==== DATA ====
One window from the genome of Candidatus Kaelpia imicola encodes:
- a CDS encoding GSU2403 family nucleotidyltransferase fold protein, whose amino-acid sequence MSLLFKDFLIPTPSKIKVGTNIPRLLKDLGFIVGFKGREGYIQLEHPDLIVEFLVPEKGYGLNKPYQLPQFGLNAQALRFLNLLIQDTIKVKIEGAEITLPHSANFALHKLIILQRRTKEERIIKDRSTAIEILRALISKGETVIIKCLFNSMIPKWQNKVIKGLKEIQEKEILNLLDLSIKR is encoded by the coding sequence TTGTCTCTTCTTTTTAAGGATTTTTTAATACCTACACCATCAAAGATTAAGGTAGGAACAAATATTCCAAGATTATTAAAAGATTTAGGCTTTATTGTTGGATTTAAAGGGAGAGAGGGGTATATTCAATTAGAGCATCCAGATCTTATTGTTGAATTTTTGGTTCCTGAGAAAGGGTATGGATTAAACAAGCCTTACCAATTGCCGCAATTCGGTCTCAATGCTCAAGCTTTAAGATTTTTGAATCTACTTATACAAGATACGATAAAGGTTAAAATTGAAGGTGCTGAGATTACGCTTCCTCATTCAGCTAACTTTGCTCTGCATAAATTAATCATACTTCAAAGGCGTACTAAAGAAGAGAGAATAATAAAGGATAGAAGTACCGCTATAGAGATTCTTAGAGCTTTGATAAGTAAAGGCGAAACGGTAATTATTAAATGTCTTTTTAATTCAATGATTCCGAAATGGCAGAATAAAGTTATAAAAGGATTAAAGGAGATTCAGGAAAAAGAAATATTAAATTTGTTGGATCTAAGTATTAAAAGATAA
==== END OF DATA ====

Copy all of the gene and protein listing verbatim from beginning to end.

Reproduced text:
One window from the genome of Candidatus Kaelpia imicola encodes:
- a CDS encoding GSU2403 family nucleotidyltransferase fold protein, whose amino-acid sequence MSLLFKDFLIPTPSKIKVGTNIPRLLKDLGFIVGFKGREGYIQLEHPDLIVEFLVPEKGYGLNKPYQLPQFGLNAQALRFLNLLIQDTIKVKIEGAEITLPHSANFALHKLIILQRRTKEERIIKDRSTAIEILRALISKGETVIIKCLFNSMIPKWQNKVIKGLKEIQEKEILNLLDLSIKR is encoded by the coding sequence TTGTCTCTTCTTTTTAAGGATTTTTTAATACCTACACCATCAAAGATTAAGGTAGGAACAAATATTCCAAGATTATTAAAAGATTTAGGCTTTATTGTTGGATTTAAAGGGAGAGAGGGGTATATTCAATTAGAGCATCCAGATCTTATTGTTGAATTTTTGGTTCCTGAGAAAGGGTATGGATTAAACAAGCCTTACCAATTGCCGCAATTCGGTCTCAATGCTCAAGCTTTAAGATTTTTGAATCTACTTATACAAGATACGATAAAGGTTAAAATTGAAGGTGCTGAGATTACGCTTCCTCATTCAGCTAACTTTGCTCTGCATAAATTAATCATACTTCAAAGGCGTACTAAAGAAGAGAGAATAATAAAGGATAGAAGTACCGCTATAGAGATTCTTAGAGCTTTGATAAGTAAAGGCGAAACGGTAATTATTAAATGTCTTTTTAATTCAATGATTCCGAAATGGCAGAATAAAGTTATAAAAGGATTAAAGGAGATTCAGGAAAAAGAAATATTAAATTTGTTGGATCTAAGTATTAAAAGATAA